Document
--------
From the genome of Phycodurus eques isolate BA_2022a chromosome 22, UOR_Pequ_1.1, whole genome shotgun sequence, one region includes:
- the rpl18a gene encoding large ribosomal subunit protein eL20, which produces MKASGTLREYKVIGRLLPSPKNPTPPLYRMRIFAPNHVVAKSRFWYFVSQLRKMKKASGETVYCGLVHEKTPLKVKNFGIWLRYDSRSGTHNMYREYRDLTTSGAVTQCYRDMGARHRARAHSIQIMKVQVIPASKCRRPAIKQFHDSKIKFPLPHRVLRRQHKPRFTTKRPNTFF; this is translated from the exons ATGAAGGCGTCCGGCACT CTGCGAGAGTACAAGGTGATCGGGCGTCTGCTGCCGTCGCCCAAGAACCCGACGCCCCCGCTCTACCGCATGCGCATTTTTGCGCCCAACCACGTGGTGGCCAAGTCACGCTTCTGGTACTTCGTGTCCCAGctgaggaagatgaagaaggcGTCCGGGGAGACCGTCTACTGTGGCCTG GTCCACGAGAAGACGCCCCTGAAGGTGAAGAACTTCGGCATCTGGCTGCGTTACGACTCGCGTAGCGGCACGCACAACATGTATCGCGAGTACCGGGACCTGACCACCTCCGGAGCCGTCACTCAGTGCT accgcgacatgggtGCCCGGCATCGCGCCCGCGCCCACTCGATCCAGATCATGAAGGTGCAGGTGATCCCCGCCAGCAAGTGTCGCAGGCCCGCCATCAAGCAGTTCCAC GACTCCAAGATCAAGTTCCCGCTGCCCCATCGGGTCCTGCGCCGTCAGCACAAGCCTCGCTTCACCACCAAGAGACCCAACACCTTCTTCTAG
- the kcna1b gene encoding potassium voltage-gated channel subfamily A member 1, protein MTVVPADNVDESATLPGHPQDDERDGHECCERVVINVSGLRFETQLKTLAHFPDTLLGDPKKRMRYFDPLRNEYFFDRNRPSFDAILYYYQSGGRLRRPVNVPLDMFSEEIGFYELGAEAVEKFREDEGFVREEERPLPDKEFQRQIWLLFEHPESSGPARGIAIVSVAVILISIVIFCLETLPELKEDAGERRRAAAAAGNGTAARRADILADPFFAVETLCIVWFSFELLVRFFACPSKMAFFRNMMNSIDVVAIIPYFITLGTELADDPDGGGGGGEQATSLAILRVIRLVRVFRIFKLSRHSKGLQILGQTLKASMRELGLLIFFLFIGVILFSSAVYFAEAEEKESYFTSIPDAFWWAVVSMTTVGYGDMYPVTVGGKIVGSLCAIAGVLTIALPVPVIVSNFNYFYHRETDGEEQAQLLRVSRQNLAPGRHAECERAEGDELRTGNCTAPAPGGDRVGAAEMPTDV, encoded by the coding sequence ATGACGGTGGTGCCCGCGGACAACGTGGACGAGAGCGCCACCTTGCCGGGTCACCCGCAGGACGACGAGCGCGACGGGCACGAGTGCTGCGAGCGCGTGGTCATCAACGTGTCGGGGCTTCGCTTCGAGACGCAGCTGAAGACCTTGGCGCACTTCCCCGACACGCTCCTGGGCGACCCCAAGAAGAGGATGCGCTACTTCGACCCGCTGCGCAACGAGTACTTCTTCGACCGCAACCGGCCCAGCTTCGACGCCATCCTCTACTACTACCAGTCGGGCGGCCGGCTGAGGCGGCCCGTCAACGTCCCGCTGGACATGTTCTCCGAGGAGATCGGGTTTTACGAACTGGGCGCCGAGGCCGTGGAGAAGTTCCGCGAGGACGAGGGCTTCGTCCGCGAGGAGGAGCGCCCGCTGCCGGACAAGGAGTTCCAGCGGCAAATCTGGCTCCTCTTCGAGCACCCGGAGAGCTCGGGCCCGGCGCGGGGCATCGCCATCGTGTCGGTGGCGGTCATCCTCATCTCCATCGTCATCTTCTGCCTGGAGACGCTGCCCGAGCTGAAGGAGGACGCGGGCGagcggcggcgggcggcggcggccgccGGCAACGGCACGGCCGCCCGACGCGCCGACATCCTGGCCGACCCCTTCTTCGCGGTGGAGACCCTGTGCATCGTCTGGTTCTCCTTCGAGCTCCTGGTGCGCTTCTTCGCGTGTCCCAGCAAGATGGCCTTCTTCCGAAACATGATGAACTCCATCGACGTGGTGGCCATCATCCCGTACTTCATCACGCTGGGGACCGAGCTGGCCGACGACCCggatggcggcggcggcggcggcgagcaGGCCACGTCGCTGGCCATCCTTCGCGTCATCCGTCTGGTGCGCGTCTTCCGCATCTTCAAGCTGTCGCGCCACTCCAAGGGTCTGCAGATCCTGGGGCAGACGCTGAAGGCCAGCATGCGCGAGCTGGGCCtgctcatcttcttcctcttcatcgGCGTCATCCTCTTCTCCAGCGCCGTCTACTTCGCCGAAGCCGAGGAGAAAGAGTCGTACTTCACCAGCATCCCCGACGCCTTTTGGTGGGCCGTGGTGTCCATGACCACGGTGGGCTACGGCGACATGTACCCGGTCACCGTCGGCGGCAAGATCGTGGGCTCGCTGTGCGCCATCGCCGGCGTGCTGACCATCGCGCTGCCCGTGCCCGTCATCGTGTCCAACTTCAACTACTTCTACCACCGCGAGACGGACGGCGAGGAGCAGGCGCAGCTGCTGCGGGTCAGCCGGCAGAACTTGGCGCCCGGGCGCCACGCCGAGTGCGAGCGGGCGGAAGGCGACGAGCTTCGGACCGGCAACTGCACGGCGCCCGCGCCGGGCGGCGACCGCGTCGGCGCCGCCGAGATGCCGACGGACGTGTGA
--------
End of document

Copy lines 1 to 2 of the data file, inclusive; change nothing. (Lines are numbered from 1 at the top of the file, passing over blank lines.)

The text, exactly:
From the genome of Phycodurus eques isolate BA_2022a chromosome 22, UOR_Pequ_1.1, whole genome shotgun sequence, one region includes:
- the rpl18a gene encoding large ribosomal subunit protein eL20, which produces MKASGTLREYKVIGRLLPSPKNPTPPLYRMRIFAPNHVVAKSRFWYFVSQLRKMKKASGETVYCGLVHEKTPLKVKNFGIWLRYDSRSGTHNMYREYRDLTTSGAVTQCYRDMGARHRARAHSIQIMKVQVIPASKCRRPAIKQFHDSKIKFPLPHRVLRRQHKPRFTTKRPNTFF; this is translated from the exons ATGAAGGCGTCCGGCACT CTGCGAGAGTACAAGGTGATCGGGCGTCTGCTGCCGTCGCCCAAGAACCCGACGCCCCCGCTCTACCGCATGCGCATTTTTGCGCCCAACCACGTGGTGGCCAAGTCACGCTTCTGGTACTTCGTGTCCCAGctgaggaagatgaagaaggcGTCCGGGGAGACCGTCTACTGTGGCCTG GTCCACGAGAAGACGCCCCTGAAGGTGAAGAACTTCGGCATCTGGCTGCGTTACGACTCGCGTAGCGGCACGCACAACATGTATCGCGAGTACCGGGACCTGACCACCTCCGGAGCCGTCACTCAGTGCT accgcgacatgggtGCCCGGCATCGCGCCCGCGCCCACTCGATCCAGATCATGAAGGTGCAGGTGATCCCCGCCAGCAAGTGTCGCAGGCCCGCCATCAAGCAGTTCCAC GACTCCAAGATCAAGTTCCCGCTGCCCCATCGGGTCCTGCGCCGTCAGCACAAGCCTCGCTTCACCACCAAGAGACCCAACACCTTCTTCTAG